Lynda O’Neill was born and brought up in Portsmouth, where many of her poems are based. She started writing when she went to a creative writing class at a local arts centre twenty years ago and began to be published and placed in competitions two years later. Lynda writes mostly about childhood, school, war and package holidays, mixing pathos with humour whenever possible. Writing has given Lynda self expression – and many friends.
‘Very rural here’ we often say
as our Fiesta hurls itself round
the twist of country lanes
in Northington, or skirts the Test
in our quest for a sandwich in a pub
that can’t be called gastro.
Sometimes we can’t see the sun
in sunken lanes for the overhang of trees,
revel in short-lived coolness.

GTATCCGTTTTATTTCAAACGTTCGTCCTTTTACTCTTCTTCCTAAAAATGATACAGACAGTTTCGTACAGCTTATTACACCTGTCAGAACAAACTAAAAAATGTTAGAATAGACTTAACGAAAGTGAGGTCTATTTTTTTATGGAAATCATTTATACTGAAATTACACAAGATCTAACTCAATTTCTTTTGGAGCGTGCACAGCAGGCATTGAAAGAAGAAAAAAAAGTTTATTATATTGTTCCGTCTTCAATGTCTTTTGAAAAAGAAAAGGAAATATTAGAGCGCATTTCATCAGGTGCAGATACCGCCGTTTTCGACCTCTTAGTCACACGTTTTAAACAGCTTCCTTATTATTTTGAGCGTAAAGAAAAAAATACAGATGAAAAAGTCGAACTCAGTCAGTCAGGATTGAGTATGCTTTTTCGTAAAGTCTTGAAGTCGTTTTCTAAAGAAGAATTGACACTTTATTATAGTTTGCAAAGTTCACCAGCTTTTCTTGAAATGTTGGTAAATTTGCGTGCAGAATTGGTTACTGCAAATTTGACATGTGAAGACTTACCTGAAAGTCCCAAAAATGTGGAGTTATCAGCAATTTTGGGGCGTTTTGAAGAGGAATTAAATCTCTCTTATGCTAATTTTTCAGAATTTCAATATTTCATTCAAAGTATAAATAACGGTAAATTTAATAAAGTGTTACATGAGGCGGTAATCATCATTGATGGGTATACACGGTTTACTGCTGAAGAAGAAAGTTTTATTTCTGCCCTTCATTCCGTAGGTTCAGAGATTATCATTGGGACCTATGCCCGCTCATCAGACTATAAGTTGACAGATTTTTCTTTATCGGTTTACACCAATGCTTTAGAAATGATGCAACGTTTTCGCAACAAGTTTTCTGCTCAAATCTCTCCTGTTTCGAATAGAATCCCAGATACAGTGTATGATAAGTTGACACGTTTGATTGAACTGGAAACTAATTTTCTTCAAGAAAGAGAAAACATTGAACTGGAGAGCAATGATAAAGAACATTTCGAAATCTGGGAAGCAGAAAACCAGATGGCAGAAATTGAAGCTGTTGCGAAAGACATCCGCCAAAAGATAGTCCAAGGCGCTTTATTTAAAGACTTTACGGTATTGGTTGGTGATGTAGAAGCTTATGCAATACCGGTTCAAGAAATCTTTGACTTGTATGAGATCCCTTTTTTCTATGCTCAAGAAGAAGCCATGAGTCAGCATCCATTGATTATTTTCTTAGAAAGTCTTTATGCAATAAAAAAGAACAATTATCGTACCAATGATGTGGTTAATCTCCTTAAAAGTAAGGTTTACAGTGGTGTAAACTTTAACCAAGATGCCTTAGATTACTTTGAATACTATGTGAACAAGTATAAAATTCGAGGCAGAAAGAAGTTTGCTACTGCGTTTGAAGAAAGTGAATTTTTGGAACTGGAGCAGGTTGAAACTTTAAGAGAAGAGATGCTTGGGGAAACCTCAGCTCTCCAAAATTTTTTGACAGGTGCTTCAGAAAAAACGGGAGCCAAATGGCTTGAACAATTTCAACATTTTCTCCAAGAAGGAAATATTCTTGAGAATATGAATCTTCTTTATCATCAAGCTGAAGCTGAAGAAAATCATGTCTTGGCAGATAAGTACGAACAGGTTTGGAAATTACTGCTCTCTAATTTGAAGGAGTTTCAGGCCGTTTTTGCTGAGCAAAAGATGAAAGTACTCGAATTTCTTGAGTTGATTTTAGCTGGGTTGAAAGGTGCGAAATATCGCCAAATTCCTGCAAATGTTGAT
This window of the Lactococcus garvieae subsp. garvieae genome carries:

Roadside daffs or far-off bluebells
quiet me for a moment.
I read the hamlet and village names,
curious for their origins – The Candovers,
Sombornes, Worthys. I envy the residents
their thatched cottages, trim lawns,
though not their bus service.
In a pub garden over a pricey sandwich
and the second large glass of wine you
disapprove of, I wonder what the shrubs are,
examine closely the fragile blue plant
artfully planted by a garden designer.
Perhaps Gilbert saw it all those years ago
one sunny Hampshire morning,
recorded it in a small notebook.